A congressional effort to reach a deal to lower prescription drug prices this year seemed on a path to derailment Wednesday amid political escalation on several fronts.
House Republicans took a hard line against a major plan from House Speaker Nancy Pelosi (D-Calif.), in the first committee hearing on her proposal to authorize government negotiation of certain high-priced drugs.
Later in the afternoon, Senate Finance Committee Chair Chuck Grassley (R-Iowa) acknowledged his effort with ranking member Sen. Ron Wyden (D-Ore.) to get their embattled proposal on the Senate floor may not happen this year and could slip into early 2020 when the presidential election will overshadow congressional activity.
Grassley and Wyden planned to release the legislative text of their legislation Wednesday, a necessary step to secure more GOP co-sponsors. Grassley said he won't meet with Senate Majority Leader Mitch McConnell (R-Ky.) about bringing the bill to the floor for a vote until he has more Republicans signed on in support.
But both the Senate and House face major hurdles to any substantial deal.
The House Energy and Commerce Committee's hearing on Pelosi's plan marked the first congressional debate over a signature idea from President Donald Trump: the international price index. But Republicans avoided specific mention of the president's idea as they panned the proposal to require Medicare price negotiation using an international reference price as the ceiling.
Democratic panel leaders, on the other hand, underscored repeatedly how the speaker's proposal harnessed the White House's yet-to-be-finalized policy. Pelosi had also adopted the so-called "inflation caps" from the Grassley and Wyden legislation, which would limit Medicare's allowed annual price increases to the rate of inflation. But that has drawn sharp criticism from Grassley's GOP colleagues.
"We all need to take a deep breath, roll our sleeves up and look for the opportunities to work together," Energy and Commerce health subcommittee chair Anna Eshoo (D-Calif.) said after a barrage of Republican complaints about Pelosi's bill.
As he left the hearing, House Energy and Commerce ranking member Greg Walden (R-Ore.) declined to address Trump's international price index in detail, but noted "issues" with the rushed process between the release of Pelosi's bill and Wednesday's hearing that forestalled any serious consideration of the policy.
"If we get into the (international price index) and those issues, I want to know what the implications really are," he said.
He and other GOP members complained that the bipartisan work the committees were doing on a restructure of Medicare Part D similar to what the Senate Finance Committee proposed was effectively halted by the release of Pelosi's plan.
A source close to talks confirmed that the bipartisan work on Part D completely left out the Senate's inflation caps policy.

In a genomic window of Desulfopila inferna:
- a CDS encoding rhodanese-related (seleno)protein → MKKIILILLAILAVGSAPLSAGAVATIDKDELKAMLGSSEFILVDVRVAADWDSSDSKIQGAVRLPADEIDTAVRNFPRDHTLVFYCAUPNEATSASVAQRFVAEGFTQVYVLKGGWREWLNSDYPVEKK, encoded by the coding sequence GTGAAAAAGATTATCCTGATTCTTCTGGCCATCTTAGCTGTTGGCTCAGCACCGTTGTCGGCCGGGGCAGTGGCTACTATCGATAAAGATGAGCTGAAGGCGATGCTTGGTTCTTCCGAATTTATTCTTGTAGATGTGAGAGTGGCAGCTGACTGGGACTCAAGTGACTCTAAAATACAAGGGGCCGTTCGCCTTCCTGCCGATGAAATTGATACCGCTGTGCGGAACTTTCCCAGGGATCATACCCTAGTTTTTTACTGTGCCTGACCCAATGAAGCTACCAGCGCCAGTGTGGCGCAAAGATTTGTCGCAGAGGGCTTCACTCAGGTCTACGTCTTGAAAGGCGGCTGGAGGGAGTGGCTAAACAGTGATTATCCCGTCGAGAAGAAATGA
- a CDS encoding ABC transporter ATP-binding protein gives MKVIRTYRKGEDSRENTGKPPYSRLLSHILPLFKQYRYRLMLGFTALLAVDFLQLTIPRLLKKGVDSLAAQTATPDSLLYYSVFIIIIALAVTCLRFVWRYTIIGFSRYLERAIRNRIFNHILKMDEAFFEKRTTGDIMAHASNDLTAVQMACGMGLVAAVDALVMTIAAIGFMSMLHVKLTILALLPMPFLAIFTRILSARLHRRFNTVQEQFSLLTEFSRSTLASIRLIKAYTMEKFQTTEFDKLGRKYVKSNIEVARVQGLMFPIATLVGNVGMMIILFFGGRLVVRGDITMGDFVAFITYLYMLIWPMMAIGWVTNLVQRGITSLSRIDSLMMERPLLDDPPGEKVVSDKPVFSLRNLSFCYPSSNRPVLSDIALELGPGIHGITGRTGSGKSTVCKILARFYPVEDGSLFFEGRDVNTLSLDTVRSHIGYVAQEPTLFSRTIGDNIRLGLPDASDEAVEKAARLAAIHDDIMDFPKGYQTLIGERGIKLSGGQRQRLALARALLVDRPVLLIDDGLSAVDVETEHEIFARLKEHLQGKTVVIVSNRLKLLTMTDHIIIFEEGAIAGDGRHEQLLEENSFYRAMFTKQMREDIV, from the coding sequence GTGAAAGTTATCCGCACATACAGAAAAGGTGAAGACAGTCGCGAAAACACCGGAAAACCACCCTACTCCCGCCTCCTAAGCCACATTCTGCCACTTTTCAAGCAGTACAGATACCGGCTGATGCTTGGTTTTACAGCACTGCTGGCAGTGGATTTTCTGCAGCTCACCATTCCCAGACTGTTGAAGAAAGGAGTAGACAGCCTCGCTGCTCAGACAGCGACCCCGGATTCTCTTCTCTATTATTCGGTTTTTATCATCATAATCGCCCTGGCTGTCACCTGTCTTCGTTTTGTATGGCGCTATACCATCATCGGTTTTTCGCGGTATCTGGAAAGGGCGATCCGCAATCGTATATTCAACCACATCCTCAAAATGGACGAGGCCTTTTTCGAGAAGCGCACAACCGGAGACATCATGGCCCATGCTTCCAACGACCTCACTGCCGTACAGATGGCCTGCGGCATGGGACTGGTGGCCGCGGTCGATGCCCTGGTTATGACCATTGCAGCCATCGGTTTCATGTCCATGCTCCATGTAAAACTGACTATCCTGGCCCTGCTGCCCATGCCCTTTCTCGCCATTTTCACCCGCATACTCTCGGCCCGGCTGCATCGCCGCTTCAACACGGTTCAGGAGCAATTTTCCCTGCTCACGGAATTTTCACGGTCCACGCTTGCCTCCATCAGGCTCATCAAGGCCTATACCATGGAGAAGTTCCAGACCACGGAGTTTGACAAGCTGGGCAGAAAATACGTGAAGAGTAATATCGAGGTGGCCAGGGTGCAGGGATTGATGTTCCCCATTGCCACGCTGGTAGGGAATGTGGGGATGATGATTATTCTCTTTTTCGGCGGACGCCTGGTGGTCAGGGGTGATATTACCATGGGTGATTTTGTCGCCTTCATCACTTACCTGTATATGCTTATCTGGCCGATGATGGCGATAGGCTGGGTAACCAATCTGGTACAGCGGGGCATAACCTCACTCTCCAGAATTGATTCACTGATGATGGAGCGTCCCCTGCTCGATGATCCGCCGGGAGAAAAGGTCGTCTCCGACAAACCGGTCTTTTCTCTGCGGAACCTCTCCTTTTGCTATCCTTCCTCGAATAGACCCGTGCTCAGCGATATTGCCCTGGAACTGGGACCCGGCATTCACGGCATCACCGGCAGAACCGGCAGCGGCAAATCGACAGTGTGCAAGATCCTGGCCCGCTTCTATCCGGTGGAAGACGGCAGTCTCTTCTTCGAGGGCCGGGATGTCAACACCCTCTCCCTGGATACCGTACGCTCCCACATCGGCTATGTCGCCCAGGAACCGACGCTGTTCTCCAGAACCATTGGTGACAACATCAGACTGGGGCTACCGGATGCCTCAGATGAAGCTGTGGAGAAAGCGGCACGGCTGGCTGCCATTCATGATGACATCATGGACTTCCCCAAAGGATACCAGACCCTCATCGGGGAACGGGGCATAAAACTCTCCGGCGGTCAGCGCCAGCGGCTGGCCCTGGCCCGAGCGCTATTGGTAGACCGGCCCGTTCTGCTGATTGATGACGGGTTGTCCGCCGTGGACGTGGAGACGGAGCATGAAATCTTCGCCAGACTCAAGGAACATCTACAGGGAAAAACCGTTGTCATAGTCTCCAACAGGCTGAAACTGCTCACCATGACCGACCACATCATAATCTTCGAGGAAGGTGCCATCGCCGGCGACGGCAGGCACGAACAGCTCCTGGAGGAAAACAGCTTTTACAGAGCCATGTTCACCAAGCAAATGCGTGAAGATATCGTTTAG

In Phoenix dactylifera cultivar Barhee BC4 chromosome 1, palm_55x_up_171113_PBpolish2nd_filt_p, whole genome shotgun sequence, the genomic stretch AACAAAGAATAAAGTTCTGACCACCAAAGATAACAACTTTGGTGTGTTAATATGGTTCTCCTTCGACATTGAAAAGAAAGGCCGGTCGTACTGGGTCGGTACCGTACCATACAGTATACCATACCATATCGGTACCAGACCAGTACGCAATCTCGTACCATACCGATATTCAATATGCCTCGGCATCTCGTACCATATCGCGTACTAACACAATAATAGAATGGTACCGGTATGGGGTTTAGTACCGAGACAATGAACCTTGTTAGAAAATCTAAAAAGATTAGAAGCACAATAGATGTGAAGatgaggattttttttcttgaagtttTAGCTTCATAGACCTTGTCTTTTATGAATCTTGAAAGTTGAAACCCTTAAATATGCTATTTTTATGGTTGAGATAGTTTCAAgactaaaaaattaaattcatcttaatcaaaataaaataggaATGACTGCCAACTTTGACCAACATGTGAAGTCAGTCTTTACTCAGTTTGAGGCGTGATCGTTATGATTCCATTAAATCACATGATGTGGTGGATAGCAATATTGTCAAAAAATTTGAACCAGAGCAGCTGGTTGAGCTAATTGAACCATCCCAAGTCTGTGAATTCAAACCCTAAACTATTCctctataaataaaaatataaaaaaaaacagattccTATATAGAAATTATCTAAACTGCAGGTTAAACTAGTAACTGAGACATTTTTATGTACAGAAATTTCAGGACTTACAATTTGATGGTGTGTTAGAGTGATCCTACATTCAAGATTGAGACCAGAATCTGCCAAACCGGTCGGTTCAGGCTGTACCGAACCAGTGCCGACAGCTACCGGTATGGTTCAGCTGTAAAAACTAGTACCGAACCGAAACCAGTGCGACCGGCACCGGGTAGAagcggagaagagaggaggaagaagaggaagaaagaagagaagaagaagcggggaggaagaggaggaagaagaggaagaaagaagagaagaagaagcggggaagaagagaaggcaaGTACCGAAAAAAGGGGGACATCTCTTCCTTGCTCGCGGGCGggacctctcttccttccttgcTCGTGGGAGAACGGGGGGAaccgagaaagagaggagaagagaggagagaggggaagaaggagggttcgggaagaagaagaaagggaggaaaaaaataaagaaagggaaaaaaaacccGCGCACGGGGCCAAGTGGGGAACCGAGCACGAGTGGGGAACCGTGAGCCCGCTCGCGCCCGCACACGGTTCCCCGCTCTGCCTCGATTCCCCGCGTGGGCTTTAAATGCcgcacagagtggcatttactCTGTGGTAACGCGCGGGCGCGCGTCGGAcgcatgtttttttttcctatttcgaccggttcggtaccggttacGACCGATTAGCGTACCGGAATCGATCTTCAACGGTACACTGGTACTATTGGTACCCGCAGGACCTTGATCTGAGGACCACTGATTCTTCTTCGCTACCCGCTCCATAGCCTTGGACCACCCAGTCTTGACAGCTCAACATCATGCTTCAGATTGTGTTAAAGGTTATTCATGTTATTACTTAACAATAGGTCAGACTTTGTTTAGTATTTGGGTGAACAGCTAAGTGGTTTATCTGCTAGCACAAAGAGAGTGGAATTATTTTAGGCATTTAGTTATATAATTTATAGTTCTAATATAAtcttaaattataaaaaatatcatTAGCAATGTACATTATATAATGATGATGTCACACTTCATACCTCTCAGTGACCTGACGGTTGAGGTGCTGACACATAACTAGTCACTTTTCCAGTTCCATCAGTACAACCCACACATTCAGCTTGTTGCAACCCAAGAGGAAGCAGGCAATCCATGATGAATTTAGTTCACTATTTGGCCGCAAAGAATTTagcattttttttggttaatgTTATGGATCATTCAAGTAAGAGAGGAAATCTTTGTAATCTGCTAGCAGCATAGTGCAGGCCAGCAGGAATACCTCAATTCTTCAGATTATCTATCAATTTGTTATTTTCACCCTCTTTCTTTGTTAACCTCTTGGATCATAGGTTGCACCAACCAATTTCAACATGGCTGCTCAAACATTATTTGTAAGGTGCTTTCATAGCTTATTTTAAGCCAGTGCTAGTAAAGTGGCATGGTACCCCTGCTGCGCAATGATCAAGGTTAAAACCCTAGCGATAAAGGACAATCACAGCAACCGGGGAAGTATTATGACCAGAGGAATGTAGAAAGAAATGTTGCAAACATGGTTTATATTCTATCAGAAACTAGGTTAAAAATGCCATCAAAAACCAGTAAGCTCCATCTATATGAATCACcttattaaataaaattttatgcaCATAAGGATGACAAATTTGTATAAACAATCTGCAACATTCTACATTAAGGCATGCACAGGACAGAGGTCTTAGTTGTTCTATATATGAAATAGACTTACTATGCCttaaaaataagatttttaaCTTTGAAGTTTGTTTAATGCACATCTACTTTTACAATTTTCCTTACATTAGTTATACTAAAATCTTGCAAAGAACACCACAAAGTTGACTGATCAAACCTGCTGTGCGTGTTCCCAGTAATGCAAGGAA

Meanwhile on the Senate side, Grassley dismissed the idea that the House Republicans' fight over Pelosi's bill—which McConnell and other Senate Republican leaders have panned as well—could hurt the Senate's effort. He said the fact that Trump had signaled support for the House Democratic effort last week could actually help negotiations.
"It kind of makes our bill be a moderate position between doing nothing and perhaps what Pelosi wants to do, and the president showing some sympathy for that," Grassley said.
And he didn't back down on his support for the inflation caps policy, saying only it would be "waste of time" to pass a proposal without it.
But his task hasn't necessarily gotten easier.
Sen. Pat Toomey (R-Pa.), who sits on the Finance Committee and is pushing hard against the inflation caps proposal, said he doesn't think Pelosi's aggressive proposal changes anything for his colleagues' stance on the finance bill.
"I think most Republicans don't like the idea of price controls," Toomey said.
On top of these ongoing politics, the specter of impeachment cast an additional pall over Congress this week after Pelosi formally backed an inquiry. Her support for impeachment followed revelations of Trump's communications with Ukrainian President Volodymyr Zelensky.
Still, the speaker on Wednesday morning said she hoped House Democrats could still work with Trump on drug pricing despite the impeachment push.
She said this after White House press secretary Stephanie Grisham released a statement late Tuesday saying "House Democrats have destroyed any chances of legislative progress for the people of this country by continuing to focus all their energy on partisan political attacks."
Some in the GOP happily seized on this same point. In a floor speech, Sen. John Cornyn (R-Texas) talked about the legislative effort on drug prices only to warn next that impeachment move would make "solving these big challenges facing our country nearly impossible."
Lawmakers sounding the most pessimistic notes were those who are the most reluctant about the aggressive policy options for drug prices.
"I think we're going to have to continue, even though it doesn't feel like it anymore," said Rep. Susan Brooks (R-Ind.), who thought the introduction of Pelosi's bill poses the main threat to a bipartisan effort.
Brooks said she represents manufacturers in her district and favors more moderate proposals that don't bring major regulation to pharmaceuticals.
"I think what's frustrating to us is that we really were going down a bipartisan road," she said. "It's not going to be bipartisan now, which is so unfortunate, when we thought we were making progress and getting somewhere now. People are expressing that to the administration also."